Though it’s been almost fifty years since the American War ended, Vietnam is still full of reminders of its bloody past. One of these is the prominence of unexploded mines.
It’s been estimated that up to 30% of the bombs dropped on Vietnamese ground during the war failed to detonate and lay dormant in the ground waiting for a catalyst – no matter how small.
Vietnamese clear the area after landmines were found north of Saigon on November 1972. Photo by: Ennio I ACOBUCCI / AFP
In 1988, a young boy named Nguyen Dinh Thu (from the Quang Tri District) was playing outside when he accidentally detonated an American landmine. Remarkably, he survived the blast but lost both of his hands.
How Many Landmines Are There In Vietnam?
Stories such as this have become commonplace in Vietnam. With an estimated 14 million tonnes of unexploded explosives still in the ground, unexpected detonation has claimed over 100,000 lives between 1975 and 2007. Full removal of this unexploded ordnance may take up to a century (or more) to complete.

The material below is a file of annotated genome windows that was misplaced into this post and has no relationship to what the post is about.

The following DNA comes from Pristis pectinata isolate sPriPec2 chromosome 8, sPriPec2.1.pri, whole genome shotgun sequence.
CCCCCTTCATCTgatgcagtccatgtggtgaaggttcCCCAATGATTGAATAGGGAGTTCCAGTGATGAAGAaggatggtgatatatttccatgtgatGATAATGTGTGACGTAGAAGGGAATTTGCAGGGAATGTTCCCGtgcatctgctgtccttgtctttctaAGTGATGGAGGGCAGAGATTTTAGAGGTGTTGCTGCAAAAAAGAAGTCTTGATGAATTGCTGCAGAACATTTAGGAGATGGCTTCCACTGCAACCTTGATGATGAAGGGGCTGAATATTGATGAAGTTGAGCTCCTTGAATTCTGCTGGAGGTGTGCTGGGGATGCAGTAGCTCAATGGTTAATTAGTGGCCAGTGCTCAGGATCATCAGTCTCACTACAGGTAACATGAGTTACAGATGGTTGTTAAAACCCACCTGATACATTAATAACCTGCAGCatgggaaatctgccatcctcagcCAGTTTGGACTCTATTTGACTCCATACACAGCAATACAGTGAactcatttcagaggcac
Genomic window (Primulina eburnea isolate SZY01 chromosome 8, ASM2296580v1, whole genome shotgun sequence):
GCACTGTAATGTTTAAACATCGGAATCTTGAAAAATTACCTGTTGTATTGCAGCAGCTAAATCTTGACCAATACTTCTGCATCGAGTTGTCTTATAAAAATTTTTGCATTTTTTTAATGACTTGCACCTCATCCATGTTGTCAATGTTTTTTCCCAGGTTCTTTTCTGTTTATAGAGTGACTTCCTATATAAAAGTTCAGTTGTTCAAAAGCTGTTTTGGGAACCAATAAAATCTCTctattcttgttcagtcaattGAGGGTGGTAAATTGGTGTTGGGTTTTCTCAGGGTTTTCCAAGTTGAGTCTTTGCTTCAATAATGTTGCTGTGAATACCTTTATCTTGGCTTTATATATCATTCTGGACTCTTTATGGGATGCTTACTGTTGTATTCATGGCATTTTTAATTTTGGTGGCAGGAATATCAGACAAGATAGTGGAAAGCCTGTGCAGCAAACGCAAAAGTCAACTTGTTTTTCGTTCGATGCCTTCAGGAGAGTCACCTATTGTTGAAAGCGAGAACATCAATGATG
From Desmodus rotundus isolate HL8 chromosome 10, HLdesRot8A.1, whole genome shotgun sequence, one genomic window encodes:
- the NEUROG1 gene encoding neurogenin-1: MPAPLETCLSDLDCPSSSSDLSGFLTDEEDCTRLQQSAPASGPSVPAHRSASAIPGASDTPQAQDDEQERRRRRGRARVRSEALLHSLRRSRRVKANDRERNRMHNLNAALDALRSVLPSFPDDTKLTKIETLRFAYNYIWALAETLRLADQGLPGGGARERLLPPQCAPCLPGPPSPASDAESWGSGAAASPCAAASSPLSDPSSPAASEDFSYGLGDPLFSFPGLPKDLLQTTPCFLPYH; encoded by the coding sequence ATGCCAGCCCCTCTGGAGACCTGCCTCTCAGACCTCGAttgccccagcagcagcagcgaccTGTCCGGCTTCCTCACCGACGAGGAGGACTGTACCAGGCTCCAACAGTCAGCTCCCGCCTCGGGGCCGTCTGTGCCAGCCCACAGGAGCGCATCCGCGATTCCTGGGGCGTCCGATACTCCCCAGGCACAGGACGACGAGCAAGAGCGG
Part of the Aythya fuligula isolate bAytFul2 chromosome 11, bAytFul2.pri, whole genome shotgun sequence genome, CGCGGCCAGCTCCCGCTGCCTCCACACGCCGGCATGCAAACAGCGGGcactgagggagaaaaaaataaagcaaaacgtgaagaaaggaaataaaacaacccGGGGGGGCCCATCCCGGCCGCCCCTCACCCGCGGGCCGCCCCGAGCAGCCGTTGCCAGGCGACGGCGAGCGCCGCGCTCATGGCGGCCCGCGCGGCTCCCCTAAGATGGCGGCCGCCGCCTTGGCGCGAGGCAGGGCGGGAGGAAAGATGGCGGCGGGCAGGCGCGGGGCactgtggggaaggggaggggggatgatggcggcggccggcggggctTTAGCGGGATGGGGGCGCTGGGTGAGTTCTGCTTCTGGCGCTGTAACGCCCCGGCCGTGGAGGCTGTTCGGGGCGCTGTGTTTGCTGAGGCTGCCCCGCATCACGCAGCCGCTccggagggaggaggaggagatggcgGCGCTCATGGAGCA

Landmine demo in Vietnam. Photo by: Clear Path International
Removing a landmine isn’t an easy process. It takes a team of highly-skilled, efficient experts to do so and each removed landmine costs around $1,000 to remove.
There’s also the danger of exposing latent Agent Orange, a toxic chemical sprayed by Americans during the war, back into the community and poisoning those living in the proximity.
There are, however, efforts underway to finally remove dormant landmines once and for all. Humanitarian agencies all over Vietnam are partnering to raise awareness, educate, and ultimately strip the country of its deserted mines.
Deminers setting up team rain shelters. Photo by: Clear Path International
It will take time, but action is necessary for Vietnam to finally be free of these horrors of the war, lurking in the landscapes.
Keyword: Are there still landmines in Vietnam?